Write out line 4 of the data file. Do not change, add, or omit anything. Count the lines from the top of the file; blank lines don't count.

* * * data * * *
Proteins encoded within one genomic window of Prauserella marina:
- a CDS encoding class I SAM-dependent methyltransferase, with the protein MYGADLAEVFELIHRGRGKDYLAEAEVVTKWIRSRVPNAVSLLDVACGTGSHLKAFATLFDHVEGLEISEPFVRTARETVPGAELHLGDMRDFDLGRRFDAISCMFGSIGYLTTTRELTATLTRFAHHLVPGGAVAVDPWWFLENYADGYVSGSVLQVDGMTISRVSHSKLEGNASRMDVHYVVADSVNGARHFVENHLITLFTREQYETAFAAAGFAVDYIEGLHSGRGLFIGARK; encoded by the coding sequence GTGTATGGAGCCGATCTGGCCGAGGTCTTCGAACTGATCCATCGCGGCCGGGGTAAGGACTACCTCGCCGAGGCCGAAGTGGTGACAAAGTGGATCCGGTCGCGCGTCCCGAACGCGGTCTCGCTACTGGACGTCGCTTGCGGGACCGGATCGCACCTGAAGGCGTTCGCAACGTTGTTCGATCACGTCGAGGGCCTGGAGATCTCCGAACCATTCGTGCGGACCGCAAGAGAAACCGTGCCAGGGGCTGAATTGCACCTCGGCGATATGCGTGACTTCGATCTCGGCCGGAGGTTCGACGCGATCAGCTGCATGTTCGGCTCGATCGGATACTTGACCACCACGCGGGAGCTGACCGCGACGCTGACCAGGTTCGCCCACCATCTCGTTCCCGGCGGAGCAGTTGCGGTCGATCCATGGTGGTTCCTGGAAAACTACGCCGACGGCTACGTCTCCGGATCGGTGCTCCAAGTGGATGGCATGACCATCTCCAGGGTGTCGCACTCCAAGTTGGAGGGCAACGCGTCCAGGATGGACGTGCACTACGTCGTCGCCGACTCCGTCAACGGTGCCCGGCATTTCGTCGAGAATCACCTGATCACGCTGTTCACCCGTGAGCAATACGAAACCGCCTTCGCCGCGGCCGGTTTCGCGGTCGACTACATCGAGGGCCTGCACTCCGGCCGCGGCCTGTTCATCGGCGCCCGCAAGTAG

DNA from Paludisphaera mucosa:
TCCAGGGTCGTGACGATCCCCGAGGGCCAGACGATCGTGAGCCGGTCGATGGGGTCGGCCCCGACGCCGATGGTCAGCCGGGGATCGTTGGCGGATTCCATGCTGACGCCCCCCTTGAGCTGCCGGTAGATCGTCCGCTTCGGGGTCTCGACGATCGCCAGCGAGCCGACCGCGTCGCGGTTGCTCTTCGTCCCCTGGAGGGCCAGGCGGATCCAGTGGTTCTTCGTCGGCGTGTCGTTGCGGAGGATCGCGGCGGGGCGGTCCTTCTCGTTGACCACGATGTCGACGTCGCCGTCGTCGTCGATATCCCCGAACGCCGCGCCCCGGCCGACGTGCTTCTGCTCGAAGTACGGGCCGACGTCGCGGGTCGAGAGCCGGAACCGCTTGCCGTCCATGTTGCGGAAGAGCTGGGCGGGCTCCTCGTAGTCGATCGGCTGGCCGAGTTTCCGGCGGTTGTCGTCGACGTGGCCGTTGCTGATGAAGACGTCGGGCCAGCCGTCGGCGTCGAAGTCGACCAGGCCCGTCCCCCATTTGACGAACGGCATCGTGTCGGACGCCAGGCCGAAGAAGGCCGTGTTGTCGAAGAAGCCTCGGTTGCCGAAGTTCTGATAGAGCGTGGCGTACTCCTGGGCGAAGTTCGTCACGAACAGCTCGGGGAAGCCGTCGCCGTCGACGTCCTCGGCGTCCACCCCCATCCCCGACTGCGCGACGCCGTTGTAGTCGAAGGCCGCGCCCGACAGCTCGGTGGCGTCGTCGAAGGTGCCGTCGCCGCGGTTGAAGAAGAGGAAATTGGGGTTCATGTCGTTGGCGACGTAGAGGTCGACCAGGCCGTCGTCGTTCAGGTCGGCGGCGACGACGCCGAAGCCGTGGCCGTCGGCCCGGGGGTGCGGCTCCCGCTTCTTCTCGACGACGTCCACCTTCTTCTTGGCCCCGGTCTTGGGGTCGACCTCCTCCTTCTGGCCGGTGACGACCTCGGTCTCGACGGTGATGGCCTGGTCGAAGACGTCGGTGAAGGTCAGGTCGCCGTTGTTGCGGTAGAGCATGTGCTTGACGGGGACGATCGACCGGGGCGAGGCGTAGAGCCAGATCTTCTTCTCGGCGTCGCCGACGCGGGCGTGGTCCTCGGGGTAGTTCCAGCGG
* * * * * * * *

TCCAGGGTCGTGACGATCCCCGAGGGCCAGACGATCGTGAGCCGGTCGATGGGGTCGGCCCCGACGCCGATGGTCAGCCGGGGATCGTTGGCGGATTCCATGCTGACGCCCCCCTTGAGCTGCCGGTAGATCGTCCGCTTCGGGGTCTCGACGATCGCCAGCGAGCCGACCGCGTCGCGGTTGCTCTTCGTCCCCTGGAGGGCCAGGCGGATCCAGTGGTTCTTCGTCGGCGTGTCGTTGCGGAGGATCGCGGCGGGGCGGTCCTTCTCGTTGACCACGATGTCGACGTCGCCGTCGTCGTCGATATCCCCGAACGCCGCGCCCCGGCCGACGTGCTTCTGCTCGAAGTACGGGCCGACGTCGCGGGTCGAGAGCCGGAACCGCTTGCCGTCCATGTTGCGGAAGAGCTGGGCGGGCTCCTCGTAGTCGATCGGCTGGCCGAGTTTCCGGCGGTTGTCGTCGACGTGGCCGTTGCTGATGAAGACGTCGGGCCAGCCGTCGGCGTCGAAGTCGACCAGGCCCGTCCCCCATTTGACGAACGGCATCGTGTCGGACGCCAGGCCGAAGAAGGCCGTGTTGTCGAAGAAGCCTCGGTTGCCGAAGTTCTGATAGAGCGTGGCGTACTCCTGGGCGAAGTTCGTCACGAACAGCTCGGGGAAGCCGTCGCCGTCGACGTCCTCGGCGTCCACCCCCATCCCCGACTGCGCGACGCCGTTGTAGTCGAAGGCCGCGCCCGACAGCTCGGTGGCGTCGTCGAAGGTGCCGTCGCCGCGGTTGAAGAAGAGGAAATTGGGGTTCATGTCGTTGGCGACGTAGAGGTCGACCAGGCCGTCGTCGTTCAGGTCGGCGGCGACGACGCCGAAGCCGTGGCCGTCGGCCCGGGGGTGCGGCTCCCGCTTCTTCTCGACGACGTCCACCTTCTTCTTGGCCCCGGTCTTGGGGTCGACCTCCTCCTTCTGGCCGGTGACGACCTCGGTCTCGACGGTGATGGCCTGGTCGAAGACGTCGGTGAAGGTCAGGTCGCCGTTGTTGCGGTAGAGCATGTGCTTGACGGGGACGATCGACCGGGGCGAGGCGTAGAGCCAGATCTTCTTCTCGGCGTCGCCGACGCGGGCGTGGTCCTCGGGGTAGTTCCAGCGG